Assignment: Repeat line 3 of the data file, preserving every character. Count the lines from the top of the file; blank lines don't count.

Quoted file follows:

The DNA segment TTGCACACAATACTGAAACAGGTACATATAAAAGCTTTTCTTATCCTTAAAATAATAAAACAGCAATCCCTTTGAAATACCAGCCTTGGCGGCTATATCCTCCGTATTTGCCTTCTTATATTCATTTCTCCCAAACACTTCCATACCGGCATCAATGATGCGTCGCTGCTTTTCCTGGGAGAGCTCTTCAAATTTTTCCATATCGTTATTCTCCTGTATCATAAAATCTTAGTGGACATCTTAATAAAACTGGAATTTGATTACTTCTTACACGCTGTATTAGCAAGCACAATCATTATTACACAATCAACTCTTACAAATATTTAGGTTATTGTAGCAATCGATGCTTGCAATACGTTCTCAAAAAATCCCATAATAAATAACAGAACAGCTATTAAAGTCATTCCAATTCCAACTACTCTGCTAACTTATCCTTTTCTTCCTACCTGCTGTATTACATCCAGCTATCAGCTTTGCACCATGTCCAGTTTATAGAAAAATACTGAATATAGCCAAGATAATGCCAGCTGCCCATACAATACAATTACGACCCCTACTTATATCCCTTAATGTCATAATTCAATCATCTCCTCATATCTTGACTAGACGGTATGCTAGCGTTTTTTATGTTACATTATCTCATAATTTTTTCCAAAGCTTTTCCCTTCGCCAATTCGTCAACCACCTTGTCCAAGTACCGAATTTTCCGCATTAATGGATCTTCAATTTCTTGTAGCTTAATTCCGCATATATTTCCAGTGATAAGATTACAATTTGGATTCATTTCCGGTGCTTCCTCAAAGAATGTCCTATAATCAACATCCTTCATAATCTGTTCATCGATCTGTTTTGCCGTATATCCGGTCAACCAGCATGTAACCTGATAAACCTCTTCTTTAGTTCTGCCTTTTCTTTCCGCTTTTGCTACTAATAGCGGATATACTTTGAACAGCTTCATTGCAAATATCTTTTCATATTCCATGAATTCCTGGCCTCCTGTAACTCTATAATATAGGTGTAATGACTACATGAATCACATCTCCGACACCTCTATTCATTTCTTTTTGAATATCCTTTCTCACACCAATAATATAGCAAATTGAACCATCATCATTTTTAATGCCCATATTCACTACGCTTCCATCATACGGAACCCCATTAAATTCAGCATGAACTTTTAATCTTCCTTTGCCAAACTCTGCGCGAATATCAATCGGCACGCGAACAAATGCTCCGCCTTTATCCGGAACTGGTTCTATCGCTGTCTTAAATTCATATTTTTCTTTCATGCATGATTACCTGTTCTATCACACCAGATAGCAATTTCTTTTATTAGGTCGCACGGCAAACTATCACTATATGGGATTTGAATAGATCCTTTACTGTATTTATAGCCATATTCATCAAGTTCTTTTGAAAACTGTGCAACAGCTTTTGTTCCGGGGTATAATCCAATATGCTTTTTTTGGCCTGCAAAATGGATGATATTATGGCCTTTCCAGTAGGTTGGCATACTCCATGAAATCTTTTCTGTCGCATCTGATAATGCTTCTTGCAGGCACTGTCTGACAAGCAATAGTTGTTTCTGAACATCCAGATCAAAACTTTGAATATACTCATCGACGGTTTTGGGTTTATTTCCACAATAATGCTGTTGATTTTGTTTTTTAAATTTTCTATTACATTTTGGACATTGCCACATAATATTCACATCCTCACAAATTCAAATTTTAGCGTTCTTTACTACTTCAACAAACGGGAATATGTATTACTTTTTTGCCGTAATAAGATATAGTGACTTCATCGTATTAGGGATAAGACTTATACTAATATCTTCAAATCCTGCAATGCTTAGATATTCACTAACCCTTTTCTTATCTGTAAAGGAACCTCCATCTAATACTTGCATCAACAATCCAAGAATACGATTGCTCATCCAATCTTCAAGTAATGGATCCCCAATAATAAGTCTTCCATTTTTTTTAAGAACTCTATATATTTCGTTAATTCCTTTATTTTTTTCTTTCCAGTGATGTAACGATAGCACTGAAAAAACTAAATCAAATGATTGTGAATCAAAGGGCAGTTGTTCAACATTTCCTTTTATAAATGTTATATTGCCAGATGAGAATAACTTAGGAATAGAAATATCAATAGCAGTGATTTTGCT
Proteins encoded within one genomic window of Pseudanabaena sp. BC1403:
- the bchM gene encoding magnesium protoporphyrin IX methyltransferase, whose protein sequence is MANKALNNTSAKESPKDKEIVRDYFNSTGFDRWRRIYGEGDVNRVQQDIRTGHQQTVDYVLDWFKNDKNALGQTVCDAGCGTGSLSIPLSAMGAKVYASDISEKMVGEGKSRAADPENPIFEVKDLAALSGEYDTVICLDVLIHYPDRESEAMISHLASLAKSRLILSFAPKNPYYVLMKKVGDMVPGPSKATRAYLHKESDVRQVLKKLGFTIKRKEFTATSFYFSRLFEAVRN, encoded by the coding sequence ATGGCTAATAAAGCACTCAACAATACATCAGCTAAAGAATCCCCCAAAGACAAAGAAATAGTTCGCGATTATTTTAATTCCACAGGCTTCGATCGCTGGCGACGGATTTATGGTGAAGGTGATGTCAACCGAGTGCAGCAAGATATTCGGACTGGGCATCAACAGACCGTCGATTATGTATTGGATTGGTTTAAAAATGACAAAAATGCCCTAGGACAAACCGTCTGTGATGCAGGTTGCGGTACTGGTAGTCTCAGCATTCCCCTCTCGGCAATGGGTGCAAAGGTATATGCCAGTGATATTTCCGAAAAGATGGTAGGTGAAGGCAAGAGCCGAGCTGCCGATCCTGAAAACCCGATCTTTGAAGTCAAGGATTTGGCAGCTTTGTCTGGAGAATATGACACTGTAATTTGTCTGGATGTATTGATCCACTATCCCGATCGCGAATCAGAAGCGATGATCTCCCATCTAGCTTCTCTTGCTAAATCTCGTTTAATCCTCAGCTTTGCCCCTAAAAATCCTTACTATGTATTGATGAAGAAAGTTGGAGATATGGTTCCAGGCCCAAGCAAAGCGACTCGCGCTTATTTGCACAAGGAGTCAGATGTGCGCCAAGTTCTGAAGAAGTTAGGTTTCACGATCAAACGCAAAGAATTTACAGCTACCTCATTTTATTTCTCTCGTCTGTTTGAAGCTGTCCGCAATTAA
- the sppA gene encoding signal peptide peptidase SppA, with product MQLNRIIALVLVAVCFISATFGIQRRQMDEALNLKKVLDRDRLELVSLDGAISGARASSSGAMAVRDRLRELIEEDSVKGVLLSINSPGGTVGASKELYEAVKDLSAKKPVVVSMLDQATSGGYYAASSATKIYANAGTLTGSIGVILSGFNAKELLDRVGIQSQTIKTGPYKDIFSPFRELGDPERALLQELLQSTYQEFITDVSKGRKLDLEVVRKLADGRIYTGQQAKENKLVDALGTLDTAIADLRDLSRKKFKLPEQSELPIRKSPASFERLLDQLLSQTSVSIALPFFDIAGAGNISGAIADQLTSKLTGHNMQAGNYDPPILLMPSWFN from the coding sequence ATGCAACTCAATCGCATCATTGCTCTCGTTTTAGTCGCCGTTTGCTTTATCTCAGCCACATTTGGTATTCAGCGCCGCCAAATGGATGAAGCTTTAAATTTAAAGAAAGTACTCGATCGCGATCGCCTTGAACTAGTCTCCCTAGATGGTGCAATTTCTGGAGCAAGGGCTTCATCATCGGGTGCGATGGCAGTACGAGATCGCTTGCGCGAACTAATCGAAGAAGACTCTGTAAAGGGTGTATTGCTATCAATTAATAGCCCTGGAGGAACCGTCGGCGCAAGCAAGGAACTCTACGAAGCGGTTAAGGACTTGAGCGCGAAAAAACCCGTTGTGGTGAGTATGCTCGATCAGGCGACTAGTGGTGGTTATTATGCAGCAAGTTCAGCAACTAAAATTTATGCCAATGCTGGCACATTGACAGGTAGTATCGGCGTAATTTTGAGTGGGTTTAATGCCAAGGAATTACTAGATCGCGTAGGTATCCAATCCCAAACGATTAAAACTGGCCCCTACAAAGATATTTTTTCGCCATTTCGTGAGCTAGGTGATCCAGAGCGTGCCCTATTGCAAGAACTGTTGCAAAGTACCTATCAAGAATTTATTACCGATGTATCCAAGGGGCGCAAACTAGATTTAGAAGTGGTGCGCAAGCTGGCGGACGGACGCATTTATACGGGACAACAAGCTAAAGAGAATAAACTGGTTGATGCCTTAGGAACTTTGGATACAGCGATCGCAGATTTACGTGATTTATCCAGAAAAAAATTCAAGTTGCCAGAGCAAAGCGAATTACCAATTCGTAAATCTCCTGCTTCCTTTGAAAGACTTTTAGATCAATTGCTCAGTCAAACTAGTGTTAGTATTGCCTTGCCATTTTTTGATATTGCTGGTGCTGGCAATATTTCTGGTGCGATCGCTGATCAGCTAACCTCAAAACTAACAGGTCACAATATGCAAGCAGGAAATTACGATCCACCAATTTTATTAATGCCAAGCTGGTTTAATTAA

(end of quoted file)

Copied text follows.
- the bchM gene encoding magnesium protoporphyrin IX methyltransferase, whose protein sequence is MANKALNNTSAKESPKDKEIVRDYFNSTGFDRWRRIYGEGDVNRVQQDIRTGHQQTVDYVLDWFKNDKNALGQTVCDAGCGTGSLSIPLSAMGAKVYASDISEKMVGEGKSRAADPENPIFEVKDLAALSGEYDTVICLDVLIHYPDRESEAMISHLASLAKSRLILSFAPKNPYYVLMKKVGDMVPGPSKATRAYLHKESDVRQVLKKLGFTIKRKEFTATSFYFSRLFEAVRN, encoded by the coding sequence ATGGCTAATAAAGCACTCAACAATACATCAGCTAAAGAATCCCCCAAAGACAAAGAAATAGTTCGCGATTATTTTAATTCCACAGGCTTCGATCGCTGGCGACGGATTTATGGTGAAGGTGATGTCAACCGAGTGCAGCAAGATATTCGGACTGGGCATCAACAGACCGTCGATTATGTATTGGATTGGTTTAAAAATGACAAAAATGCCCTAGGACAAACCGTCTGTGATGCAGGTTGCGGTACTGGTAGTCTCAGCATTCCCCTCTCGGCAATGGGTGCAAAGGTATATGCCAGTGATATTTCCGAAAAGATGGTAGGTGAAGGCAAGAGCCGAGCTGCCGATCCTGAAAACCCGATCTTTGAAGTCAAGGATTTGGCAGCTTTGTCTGGAGAATATGACACTGTAATTTGTCTGGATGTATTGATCCACTATCCCGATCGCGAATCAGAAGCGATGATCTCCCATCTAGCTTCTCTTGCTAAATCTCGTTTAATCCTCAGCTTTGCCCCTAAAAATCCTTACTATGTATTGATGAAGAAAGTTGGAGATATGGTTCCAGGCCCAAGCAAAGCGACTCGCGCTTATTTGCACAAGGAGTCAGATGTGCGCCAAGTTCTGAAGAAGTTAGGTTTCACGATCAAACGCAAAGAATTTACAGCTACCTCATTTTATTTCTCTCGTCTGTTTGAAGCTGTCCGCAATTAA